One of the things I had to do was reverse the direction of this motor because it spins the wrong way for my car. The most immediate question is: "Why don't you just reverse the polarity to the motor?" The answer is because a series wound motor will spin the same direction no matter what polarity you give it.
This is because when you reverse the polarity to the motor, it changes the direction of magnetism in the armature. But because it is series wound, it also reverses the direction of magnetism in the field at the same time. The result is a motor that still spins in the same direction. A series wound brushed motor runs fine on AC (alternating current) as well. Many small household appliances and power tools use them. (In case you care).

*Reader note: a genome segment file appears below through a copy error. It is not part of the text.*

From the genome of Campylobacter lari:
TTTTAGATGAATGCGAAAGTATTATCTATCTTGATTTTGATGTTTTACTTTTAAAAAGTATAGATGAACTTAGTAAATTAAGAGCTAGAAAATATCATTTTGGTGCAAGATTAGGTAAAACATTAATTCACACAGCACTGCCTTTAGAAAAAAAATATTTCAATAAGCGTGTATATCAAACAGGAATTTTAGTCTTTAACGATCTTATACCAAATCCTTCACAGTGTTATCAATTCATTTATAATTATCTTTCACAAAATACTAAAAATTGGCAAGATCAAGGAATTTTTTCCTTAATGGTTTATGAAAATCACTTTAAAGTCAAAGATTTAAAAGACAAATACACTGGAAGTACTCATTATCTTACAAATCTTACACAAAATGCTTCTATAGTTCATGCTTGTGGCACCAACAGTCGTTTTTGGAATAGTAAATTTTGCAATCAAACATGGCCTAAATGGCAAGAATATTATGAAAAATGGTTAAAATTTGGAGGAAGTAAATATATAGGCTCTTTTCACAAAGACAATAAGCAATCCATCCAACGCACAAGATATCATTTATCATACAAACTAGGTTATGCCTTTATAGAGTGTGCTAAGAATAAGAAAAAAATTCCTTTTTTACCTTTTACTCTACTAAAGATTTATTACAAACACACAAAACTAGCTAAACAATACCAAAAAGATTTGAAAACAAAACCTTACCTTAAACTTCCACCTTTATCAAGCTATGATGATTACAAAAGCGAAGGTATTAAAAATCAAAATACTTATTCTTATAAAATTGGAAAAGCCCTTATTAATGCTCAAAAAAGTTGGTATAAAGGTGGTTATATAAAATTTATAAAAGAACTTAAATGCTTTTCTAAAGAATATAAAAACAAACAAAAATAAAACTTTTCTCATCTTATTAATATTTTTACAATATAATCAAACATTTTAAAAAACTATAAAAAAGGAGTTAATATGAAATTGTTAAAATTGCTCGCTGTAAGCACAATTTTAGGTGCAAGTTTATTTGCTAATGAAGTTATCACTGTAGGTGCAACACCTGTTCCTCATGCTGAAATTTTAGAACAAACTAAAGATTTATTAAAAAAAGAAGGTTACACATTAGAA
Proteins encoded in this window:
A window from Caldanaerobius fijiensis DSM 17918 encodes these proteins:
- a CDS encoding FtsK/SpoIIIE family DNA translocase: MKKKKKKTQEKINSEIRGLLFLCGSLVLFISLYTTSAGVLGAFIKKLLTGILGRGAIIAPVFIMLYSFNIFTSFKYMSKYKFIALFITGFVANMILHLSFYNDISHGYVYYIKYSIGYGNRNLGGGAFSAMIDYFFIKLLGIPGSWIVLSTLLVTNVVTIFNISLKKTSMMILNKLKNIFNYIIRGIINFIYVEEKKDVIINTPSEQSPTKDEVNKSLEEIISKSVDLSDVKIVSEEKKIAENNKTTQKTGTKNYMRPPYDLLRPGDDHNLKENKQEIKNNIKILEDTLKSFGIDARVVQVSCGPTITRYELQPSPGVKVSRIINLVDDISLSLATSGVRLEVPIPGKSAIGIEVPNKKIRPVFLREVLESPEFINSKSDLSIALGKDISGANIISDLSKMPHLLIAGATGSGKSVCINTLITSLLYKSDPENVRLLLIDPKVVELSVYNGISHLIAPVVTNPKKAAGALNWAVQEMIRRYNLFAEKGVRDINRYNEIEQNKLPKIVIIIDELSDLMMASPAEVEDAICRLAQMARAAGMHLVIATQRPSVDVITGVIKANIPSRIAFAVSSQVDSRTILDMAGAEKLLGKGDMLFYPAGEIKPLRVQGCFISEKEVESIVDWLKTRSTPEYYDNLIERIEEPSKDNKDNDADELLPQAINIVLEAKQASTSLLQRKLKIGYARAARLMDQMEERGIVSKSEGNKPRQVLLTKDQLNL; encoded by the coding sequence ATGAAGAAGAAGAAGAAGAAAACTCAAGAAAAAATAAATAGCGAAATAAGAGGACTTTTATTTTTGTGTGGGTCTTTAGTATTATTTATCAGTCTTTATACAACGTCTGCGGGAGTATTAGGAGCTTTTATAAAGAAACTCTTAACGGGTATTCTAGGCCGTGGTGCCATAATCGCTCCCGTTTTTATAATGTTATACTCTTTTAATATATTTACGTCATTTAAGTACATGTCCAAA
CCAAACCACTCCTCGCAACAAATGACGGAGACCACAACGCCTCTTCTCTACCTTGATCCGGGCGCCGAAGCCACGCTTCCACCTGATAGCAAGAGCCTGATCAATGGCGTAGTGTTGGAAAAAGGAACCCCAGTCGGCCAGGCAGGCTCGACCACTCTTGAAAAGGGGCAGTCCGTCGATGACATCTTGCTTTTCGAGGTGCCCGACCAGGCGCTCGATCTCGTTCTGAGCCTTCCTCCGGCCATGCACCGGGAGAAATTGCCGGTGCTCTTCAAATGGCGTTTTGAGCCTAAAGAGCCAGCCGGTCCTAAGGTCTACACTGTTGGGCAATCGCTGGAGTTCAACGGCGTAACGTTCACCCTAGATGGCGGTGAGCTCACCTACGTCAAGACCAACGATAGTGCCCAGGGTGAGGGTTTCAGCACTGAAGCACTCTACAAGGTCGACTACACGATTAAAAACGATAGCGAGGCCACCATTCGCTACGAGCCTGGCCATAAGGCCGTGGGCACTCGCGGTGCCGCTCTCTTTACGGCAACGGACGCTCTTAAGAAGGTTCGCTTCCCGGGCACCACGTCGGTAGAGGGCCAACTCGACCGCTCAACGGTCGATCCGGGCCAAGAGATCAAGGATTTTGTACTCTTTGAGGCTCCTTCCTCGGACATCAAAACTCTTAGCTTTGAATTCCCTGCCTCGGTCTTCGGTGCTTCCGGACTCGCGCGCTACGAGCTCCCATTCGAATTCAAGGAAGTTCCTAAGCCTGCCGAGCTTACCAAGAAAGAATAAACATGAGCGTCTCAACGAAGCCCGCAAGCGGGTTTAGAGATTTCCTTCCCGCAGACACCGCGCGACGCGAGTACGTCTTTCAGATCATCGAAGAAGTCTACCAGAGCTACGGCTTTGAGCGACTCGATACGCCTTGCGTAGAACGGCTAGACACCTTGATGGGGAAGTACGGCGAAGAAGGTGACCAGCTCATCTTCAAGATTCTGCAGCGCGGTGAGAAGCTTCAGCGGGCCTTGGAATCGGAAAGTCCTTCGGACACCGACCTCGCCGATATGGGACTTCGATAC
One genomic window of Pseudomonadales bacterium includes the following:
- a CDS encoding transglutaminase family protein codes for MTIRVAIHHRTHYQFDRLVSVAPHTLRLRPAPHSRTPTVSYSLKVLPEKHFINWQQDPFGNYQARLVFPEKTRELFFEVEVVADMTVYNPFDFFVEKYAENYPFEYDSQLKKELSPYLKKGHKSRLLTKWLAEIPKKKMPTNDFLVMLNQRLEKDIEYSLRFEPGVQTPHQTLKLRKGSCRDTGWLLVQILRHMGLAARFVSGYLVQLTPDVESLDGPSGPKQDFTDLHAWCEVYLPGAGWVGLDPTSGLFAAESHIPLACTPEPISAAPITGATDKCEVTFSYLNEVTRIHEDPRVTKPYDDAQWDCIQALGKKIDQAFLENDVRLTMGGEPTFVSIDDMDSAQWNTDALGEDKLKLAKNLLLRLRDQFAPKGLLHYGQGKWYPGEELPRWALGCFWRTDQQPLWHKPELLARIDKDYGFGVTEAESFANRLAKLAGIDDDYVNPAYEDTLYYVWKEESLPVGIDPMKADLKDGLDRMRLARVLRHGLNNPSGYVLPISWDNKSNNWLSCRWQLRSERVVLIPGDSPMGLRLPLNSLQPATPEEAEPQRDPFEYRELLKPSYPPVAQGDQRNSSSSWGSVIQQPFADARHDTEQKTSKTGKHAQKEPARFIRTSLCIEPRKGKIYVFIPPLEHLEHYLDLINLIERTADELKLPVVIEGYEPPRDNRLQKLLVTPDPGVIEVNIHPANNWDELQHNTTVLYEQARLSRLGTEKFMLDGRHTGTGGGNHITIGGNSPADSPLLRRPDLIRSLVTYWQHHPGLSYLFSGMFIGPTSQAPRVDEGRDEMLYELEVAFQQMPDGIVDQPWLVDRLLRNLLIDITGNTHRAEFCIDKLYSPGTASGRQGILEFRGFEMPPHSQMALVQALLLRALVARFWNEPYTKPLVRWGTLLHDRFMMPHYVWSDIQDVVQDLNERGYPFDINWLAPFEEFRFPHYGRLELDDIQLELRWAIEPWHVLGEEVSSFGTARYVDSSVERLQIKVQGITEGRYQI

This means that to change the direction of this motor, we have to change the polarity of either the armature or field, and not the other. What I did to accomplish this was change the wiring inside the motor to reverse the polarity of the armature only.
I had to un-solder and re-solder the cable on one power post:
And bend one field power connector to hook it up to a different brush:
After I got it all back together, I hooked up 12 volts to it to test it out: